I guess there are some folks out there who think the Starbucks siren logo is a wee bit naughty – this post details the history of the logo. We’ve come a long way since the 15th century! It’s pretty interesting – and one of the updates includes some comments and images from the guy who designed the green logo.
Now through June 16, Northeastern University Libraries and the Northeastern Center of Community Service invite you to view Break Out to Serve: Alternative Spring Break 2008, in the exhibit showcase on the first floor of Snell Library. During Alternative Spring Break 2008, 92 students and ten staff members from Northeastern volunteered their time to a variety of projects in a number of issue areas. Volunteers dedicated a total of 4,080 hours of service, all providing unique experiences and assistance to communities in need. In Fort Smith, Arkansas, volunteers helped build four homes. Alternative Spring Breakers tutored children at an orphanage in Monte Cristi, Dominican Republic, in math and reading. Volunteers worked to repair and restore homes of senior citizens and people with disabilities living in Macon, Georgia. Other students planted trees and worked to restore the environment on a wildlife preserve in Kissimmee, Florida. Volunteers in Mobile, Alabama assisted HIV/AIDS patients with daily living tasks, such as landscaping and housework. In both New Orleans, Louisiana and Biloxi, Mississippi, students served by assisting in the continuing efforts to clean up post-Katrina wreckage. Students built a playground at a primary school and taught forty schoolchildren lessons for the week in St. Elizabeth, Jamaica. In Tahlequah, Oklahoma, volunteers helped lay PVC piping on the local waterline project as well as tending to other routine tasks within the Cherokee Nation. Volunteers worked at a camp in Killeen, Texas for children with special needs and chronic illnesses. Take a look at trip pictures and learn more about how you can get involved with Alternative Spring Break at Northeastern. For more information on how to make your next spring break the experience of a lifetime, contact the Center of Community Service at firstname.lastname@example.org.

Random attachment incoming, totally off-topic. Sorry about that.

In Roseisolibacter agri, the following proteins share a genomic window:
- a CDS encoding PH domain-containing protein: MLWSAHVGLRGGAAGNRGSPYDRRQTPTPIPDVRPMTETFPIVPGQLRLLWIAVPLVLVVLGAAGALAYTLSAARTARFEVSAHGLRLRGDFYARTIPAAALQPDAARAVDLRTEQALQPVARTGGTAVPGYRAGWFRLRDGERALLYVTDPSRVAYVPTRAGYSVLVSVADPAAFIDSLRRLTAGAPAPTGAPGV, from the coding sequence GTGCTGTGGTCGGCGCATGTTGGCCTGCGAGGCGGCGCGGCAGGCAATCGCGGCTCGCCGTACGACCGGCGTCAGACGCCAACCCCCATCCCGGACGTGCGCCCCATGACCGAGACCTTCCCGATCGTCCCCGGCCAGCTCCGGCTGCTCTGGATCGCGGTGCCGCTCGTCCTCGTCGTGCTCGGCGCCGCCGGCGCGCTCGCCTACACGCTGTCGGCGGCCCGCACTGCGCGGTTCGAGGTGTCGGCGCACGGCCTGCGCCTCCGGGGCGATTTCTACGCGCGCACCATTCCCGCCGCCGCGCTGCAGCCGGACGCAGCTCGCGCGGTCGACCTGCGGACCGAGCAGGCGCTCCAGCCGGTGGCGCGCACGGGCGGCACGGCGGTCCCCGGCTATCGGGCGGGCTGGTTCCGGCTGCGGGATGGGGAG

I have a few friends who use Bluetooth headsets, and one told me an upsetting story about her sister’s friend, who was a day trader and constantly on her cell phone, and who developed a brain tumor, allegedly due to the radiation. (According to her, the headset prevents this exposure). While I still use my cell phone regularly (how can you not?), I do sometimes feel a little nervous about it. Cell phones are so omnipresent-it’s hard to imagine modern life without them. I was quite worried when I read this article on the dangers of mobile phones-particularly for pregnant women and children. It left me wondering, are mobile phones the cigarettes of the future?
I am sorry to hear about Senator Ted Kennedy’s ill health. He’s the subject of a new online exhibit by the NU Libraries Archives on Student Financial Aid at Northeastern University. The exhibit recounts Kennedy’s strong support of federal financial aid for college students, and his relationship with Northeastern. He spoke at student rallies, heard personal student testimonies, and held a press conference and a senate committee field hearing at Northeastern whenever student financial aid programs were threatened by presidential or congressional proposals. The exhibit comprises photographs, articles from Northeastern University’s student and faculty/staff newspapers, official statements, and background information. I wish Senator Kennedy and his family the best.
Please join us for Thursday’s FOCUS (Forming Opportunities for Collaboration, Understanding, and Service) Forum-From Homicide to Hope: A Community Approach to Reducing Youth Violence. Jack Levin, Professor and Co-Director of the Brudnick Center on Violence and Conflict, student Alex Alvanos ’09, Co-Founder of Social Change through Peace Games, and Emmanuel Tikili, Director of Programs for the Boston TenPoint coalition, will lead the discussion. The program’s goal is to inform the Northeastern community about issues that affect our neighboring Boston community and to provide the attendees with resources that empower them to serve the community and to act. Attendees will leave the program with more information on what exactly they can do to reduce youth violence. This forum is sponsored by Northeastern University Libraries and the Northeastern University Center of Community Service.
Thursday, May 22 @ 4:30 pm
90 Snell Library